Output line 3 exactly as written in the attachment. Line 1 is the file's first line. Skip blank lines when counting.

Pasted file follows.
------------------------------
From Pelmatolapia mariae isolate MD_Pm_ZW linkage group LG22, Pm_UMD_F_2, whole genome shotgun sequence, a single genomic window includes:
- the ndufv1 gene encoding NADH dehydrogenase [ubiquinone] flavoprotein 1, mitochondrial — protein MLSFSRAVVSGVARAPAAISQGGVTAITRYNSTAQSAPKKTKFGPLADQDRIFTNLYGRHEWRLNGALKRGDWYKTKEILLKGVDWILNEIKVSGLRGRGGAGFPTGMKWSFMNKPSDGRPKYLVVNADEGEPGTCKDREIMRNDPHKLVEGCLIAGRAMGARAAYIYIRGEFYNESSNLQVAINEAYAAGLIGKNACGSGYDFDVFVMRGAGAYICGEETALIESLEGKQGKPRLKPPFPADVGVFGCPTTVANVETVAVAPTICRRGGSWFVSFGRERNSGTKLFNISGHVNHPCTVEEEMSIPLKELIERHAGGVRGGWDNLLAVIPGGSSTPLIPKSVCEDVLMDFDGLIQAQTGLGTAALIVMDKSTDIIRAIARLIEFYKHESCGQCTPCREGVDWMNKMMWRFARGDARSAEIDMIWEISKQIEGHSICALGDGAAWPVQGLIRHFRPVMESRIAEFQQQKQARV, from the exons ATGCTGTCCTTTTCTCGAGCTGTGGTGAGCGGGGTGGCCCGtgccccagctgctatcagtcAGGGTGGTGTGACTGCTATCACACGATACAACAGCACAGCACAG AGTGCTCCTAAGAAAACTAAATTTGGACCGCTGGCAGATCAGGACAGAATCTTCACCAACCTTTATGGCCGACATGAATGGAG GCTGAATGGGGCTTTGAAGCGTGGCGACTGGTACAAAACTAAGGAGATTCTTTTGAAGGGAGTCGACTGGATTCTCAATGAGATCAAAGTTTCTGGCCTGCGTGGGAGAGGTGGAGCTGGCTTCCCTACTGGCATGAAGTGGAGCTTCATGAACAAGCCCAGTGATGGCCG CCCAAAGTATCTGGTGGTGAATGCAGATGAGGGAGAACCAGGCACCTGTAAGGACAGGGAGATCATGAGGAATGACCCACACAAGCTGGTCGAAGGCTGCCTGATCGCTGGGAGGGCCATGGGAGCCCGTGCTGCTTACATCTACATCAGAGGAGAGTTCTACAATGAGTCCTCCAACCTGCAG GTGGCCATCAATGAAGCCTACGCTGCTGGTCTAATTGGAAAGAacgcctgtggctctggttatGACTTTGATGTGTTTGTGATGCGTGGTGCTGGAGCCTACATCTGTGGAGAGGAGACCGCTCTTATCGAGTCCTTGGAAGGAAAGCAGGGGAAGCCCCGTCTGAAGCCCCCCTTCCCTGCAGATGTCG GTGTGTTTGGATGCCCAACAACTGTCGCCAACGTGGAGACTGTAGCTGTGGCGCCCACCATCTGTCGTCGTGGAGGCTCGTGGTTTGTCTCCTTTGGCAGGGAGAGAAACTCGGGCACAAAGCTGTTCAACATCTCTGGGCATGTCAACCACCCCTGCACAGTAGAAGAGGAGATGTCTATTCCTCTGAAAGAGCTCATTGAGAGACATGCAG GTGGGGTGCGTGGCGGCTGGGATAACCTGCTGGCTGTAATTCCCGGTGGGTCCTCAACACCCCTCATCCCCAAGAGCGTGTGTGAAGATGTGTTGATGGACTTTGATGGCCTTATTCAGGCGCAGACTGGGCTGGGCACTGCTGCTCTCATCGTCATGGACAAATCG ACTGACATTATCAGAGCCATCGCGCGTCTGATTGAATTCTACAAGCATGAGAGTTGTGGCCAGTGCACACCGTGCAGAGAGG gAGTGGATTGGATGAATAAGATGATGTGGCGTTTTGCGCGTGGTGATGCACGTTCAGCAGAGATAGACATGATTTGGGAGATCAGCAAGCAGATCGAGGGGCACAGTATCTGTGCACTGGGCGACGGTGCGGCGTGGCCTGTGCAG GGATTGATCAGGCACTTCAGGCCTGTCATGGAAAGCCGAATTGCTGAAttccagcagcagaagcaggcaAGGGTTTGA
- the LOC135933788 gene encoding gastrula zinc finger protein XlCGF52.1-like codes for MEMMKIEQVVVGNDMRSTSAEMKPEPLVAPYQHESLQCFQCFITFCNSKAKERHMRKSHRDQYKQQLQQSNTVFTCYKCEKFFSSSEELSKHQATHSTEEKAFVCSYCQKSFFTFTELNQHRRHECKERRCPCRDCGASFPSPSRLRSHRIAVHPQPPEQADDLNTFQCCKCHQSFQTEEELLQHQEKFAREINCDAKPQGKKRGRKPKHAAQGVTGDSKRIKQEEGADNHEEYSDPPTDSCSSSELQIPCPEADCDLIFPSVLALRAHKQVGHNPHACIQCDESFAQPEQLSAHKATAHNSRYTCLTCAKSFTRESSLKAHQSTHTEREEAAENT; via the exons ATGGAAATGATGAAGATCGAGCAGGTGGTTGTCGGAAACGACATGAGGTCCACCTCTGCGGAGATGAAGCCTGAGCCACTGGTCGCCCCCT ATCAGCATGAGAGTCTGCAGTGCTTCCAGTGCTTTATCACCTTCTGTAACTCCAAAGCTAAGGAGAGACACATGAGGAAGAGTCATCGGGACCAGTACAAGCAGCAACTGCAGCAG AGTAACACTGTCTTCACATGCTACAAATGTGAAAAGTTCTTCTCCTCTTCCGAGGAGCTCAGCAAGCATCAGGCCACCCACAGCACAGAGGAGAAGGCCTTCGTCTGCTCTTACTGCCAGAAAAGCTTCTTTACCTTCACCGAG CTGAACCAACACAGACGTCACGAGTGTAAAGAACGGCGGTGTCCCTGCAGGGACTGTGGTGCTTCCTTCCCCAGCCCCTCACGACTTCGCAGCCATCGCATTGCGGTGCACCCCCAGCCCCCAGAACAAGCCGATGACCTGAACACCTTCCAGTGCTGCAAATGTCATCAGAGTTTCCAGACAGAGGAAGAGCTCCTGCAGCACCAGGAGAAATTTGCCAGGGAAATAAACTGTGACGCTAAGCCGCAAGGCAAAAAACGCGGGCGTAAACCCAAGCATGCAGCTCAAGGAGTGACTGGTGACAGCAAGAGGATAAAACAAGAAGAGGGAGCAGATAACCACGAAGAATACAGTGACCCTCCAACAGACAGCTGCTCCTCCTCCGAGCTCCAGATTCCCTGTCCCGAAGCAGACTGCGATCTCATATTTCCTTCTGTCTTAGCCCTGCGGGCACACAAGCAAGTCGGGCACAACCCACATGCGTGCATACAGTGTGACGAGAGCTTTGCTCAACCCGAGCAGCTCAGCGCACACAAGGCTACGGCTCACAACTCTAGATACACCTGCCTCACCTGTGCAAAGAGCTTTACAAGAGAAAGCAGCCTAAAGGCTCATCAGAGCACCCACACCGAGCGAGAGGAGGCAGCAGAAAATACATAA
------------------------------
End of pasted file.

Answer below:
- the LOC135933788 gene encoding gastrula zinc finger protein XlCGF52.1-like codes for MEMMKIEQVVVGNDMRSTSAEMKPEPLVAPYQHESLQCFQCFITFCNSKAKERHMRKSHRDQYKQQLQQSNTVFTCYKCEKFFSSSEELSKHQATHSTEEKAFVCSYCQKSFFTFTELNQHRRHECKERRCPCRDCGASFPSPSRLRSHRIAVHPQPPEQADDLNTFQCCKCHQSFQTEEELLQHQEKFAREINCDAKPQGKKRGRKPKHAAQGVTGDSKRIKQEEGADNHEEYSDPPTDSCSSSELQIPCPEADCDLIFPSVLALRAHKQVGHNPHACIQCDESFAQPEQLSAHKATAHNSRYTCLTCAKSFTRESSLKAHQSTHTEREEAAENT; via the exons ATGGAAATGATGAAGATCGAGCAGGTGGTTGTCGGAAACGACATGAGGTCCACCTCTGCGGAGATGAAGCCTGAGCCACTGGTCGCCCCCT ATCAGCATGAGAGTCTGCAGTGCTTCCAGTGCTTTATCACCTTCTGTAACTCCAAAGCTAAGGAGAGACACATGAGGAAGAGTCATCGGGACCAGTACAAGCAGCAACTGCAGCAG AGTAACACTGTCTTCACATGCTACAAATGTGAAAAGTTCTTCTCCTCTTCCGAGGAGCTCAGCAAGCATCAGGCCACCCACAGCACAGAGGAGAAGGCCTTCGTCTGCTCTTACTGCCAGAAAAGCTTCTTTACCTTCACCGAG CTGAACCAACACAGACGTCACGAGTGTAAAGAACGGCGGTGTCCCTGCAGGGACTGTGGTGCTTCCTTCCCCAGCCCCTCACGACTTCGCAGCCATCGCATTGCGGTGCACCCCCAGCCCCCAGAACAAGCCGATGACCTGAACACCTTCCAGTGCTGCAAATGTCATCAGAGTTTCCAGACAGAGGAAGAGCTCCTGCAGCACCAGGAGAAATTTGCCAGGGAAATAAACTGTGACGCTAAGCCGCAAGGCAAAAAACGCGGGCGTAAACCCAAGCATGCAGCTCAAGGAGTGACTGGTGACAGCAAGAGGATAAAACAAGAAGAGGGAGCAGATAACCACGAAGAATACAGTGACCCTCCAACAGACAGCTGCTCCTCCTCCGAGCTCCAGATTCCCTGTCCCGAAGCAGACTGCGATCTCATATTTCCTTCTGTCTTAGCCCTGCGGGCACACAAGCAAGTCGGGCACAACCCACATGCGTGCATACAGTGTGACGAGAGCTTTGCTCAACCCGAGCAGCTCAGCGCACACAAGGCTACGGCTCACAACTCTAGATACACCTGCCTCACCTGTGCAAAGAGCTTTACAAGAGAAAGCAGCCTAAAGGCTCATCAGAGCACCCACACCGAGCGAGAGGAGGCAGCAGAAAATACATAA